I want to talk about acceptance but our language isn’t good enough.
God grant me the serenity to accept the things I cannot change, courage to change the things I can, and wisdom to know the difference
In the Serenity Prayer, acceptance is surrender to reality. There is nothing to be done to change it, so we must make peace with it.
In my naive understanding of Buddhism, acceptance doesn’t have to do with action. It is an affirmation of reality. What is, is. This doesn’t say anything about what happens afterwards or if it is good or bad.
I run into a lot of conversational pitfalls when talking about acceptance. Does accepting yourself make it harder to improve? Does accepting the bad things in the world mean you won’t take action? You get treacherously different answers depending what version of accept you’re using.
I’m usually trying communicate that affirmation of reality. It feels like the basic unit, more fundamental than the other version. So I’d like to use ur-acceptance to refer to that core concept, that what is, is. From it, we can add layers to get the other flavors of acceptance.
A moral layer:
- It is, and this is good
- It is, and this is bad
An action / pragmatic layer:
- It is, and it does not need changing
- It is, and it is not worth trying to change it (Like in the Serenity Prayer)
- It is, and it is worth trying to change it
A feelings layer:
- It is, and I am afraid
- It is, and I like it
- It is, and I feel conflicted about it
These combine. For example, about my likely future demise: I accept that it is, I feel confused but mostly displeased that it is, and I do not think it is good that it is. Perhaps my acceptance is making it less motivating to take extreme actions to prevent it, but I don’t like the other options very much.
The other options are disagreement or denial.
With denial, part of you knows (or thinks it knows) something. This is actively hidden from other parts, which means even floating the possibility of ur-acceptance can feel threatening.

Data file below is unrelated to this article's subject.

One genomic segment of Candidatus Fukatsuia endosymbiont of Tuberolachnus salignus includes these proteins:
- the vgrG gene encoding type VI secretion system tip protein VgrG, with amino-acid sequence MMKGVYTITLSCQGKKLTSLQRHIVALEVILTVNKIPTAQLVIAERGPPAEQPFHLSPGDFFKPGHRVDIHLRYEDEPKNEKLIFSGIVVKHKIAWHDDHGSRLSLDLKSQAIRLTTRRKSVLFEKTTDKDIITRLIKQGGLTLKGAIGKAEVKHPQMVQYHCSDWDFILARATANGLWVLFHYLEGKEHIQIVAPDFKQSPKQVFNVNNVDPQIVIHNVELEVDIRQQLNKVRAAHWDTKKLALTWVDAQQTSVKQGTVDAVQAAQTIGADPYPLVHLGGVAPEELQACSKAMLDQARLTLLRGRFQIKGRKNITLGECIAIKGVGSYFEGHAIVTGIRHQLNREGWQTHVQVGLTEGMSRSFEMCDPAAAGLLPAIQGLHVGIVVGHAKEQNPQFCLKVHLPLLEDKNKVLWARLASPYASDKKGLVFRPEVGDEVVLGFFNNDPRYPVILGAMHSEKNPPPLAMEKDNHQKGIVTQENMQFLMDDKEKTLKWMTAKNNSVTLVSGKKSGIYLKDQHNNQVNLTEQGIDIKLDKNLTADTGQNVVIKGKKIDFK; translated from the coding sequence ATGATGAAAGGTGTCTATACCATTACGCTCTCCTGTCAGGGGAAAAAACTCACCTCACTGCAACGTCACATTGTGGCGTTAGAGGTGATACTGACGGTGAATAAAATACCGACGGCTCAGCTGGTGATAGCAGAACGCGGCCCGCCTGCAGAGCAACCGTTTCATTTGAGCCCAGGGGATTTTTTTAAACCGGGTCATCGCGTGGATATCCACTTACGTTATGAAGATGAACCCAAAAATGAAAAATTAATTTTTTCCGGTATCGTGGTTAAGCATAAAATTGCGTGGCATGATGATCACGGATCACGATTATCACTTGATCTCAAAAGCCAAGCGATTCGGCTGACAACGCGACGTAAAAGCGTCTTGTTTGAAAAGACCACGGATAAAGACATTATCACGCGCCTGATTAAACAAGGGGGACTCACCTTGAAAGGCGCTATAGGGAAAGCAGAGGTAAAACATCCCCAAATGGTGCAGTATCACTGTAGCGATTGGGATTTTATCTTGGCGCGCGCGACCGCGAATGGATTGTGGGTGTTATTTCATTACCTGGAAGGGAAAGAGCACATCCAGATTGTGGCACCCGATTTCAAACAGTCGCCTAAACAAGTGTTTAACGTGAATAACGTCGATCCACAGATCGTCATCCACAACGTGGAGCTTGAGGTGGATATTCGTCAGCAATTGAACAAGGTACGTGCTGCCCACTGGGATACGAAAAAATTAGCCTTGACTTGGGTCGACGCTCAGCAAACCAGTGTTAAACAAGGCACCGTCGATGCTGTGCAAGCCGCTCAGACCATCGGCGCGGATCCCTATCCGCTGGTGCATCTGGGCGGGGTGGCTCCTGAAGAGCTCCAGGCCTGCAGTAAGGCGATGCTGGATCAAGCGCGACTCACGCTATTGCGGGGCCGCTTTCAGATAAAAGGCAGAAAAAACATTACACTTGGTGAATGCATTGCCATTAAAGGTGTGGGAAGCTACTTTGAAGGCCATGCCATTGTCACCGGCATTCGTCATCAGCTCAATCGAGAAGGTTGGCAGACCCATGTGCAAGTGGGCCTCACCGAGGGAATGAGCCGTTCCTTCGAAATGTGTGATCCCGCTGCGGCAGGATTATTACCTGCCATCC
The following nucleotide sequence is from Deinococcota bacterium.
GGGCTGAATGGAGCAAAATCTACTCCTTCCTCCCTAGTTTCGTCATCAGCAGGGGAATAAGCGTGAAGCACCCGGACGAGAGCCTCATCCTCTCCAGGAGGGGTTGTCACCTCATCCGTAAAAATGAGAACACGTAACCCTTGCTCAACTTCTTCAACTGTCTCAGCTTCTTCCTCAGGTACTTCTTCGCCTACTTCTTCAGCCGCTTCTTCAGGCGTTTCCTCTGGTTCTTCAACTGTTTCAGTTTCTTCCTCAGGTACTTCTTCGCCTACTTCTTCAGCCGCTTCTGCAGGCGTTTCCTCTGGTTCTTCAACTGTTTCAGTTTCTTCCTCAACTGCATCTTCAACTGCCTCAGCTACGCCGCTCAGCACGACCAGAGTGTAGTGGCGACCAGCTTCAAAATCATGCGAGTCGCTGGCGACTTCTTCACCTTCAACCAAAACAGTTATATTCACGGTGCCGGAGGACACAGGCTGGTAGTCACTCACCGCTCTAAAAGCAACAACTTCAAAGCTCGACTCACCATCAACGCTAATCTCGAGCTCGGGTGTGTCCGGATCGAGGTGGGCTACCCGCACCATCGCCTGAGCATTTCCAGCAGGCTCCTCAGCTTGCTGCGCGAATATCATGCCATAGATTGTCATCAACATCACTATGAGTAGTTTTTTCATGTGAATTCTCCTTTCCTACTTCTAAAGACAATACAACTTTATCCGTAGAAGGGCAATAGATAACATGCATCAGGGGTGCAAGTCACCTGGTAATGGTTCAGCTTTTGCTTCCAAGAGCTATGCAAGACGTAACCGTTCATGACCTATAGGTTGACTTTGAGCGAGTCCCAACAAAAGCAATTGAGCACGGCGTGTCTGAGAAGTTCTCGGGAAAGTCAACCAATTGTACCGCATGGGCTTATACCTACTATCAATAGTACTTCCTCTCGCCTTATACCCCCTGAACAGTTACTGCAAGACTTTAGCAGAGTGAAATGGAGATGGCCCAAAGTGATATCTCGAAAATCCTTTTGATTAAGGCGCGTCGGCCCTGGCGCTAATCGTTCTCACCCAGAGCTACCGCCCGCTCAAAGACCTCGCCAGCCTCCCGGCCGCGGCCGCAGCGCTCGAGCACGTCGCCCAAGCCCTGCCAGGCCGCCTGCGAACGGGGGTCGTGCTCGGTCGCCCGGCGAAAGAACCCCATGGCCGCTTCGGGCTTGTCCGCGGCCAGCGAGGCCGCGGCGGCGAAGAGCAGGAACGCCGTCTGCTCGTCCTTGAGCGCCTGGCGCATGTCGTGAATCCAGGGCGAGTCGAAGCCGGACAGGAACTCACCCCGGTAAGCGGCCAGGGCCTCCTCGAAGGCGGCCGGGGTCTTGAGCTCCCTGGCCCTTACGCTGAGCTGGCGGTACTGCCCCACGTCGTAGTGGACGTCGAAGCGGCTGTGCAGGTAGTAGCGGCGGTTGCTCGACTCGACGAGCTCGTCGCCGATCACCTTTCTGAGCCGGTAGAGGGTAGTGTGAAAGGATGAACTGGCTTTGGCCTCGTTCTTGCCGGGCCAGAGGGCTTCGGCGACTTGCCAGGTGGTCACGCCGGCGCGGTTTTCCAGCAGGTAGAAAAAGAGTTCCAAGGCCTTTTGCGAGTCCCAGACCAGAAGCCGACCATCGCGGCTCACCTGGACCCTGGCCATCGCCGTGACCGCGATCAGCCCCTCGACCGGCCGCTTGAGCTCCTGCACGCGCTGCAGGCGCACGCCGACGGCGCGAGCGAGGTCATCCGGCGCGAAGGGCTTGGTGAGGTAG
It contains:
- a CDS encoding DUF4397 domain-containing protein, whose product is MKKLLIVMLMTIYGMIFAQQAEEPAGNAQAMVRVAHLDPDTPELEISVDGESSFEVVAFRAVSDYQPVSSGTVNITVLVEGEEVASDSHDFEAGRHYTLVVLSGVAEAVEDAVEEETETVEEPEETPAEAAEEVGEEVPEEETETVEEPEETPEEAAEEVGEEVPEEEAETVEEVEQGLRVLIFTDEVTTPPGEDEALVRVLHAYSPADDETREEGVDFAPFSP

Brain things happen for reasons. It’s likely the denial was helpful at some point. It might still serve a useful purpose. But even if it doesn’t, it’s generally rude to destroy people’s coping mechanisms when they aren’t ready for it.
Otherwise, there is a disagreement about what is, and will not ur-accept that thing until they no longer disagree.
One thought on “Ur-acceptance”
This articulates something I have struggled with for several years.
I was once asked, during a goal-setting workshop, if I could accept the worst-case-scenario regarding my future; a future where my worst fears and failures came to pass. The purpose of that question, if I remember correctly (I might not), was to help me put aside underlying anxiety, but it made me uncomfortable to just *surrender to* the possibility of the worst-case-scenario. I felt like doing so would undermine my ability to actually prevent such a future.
I think there is value in facing what reality throws at us (or might throw at us), but there’s a difference between being *afraid* of it at the feelings layer, and working against it at the pragmatic layer.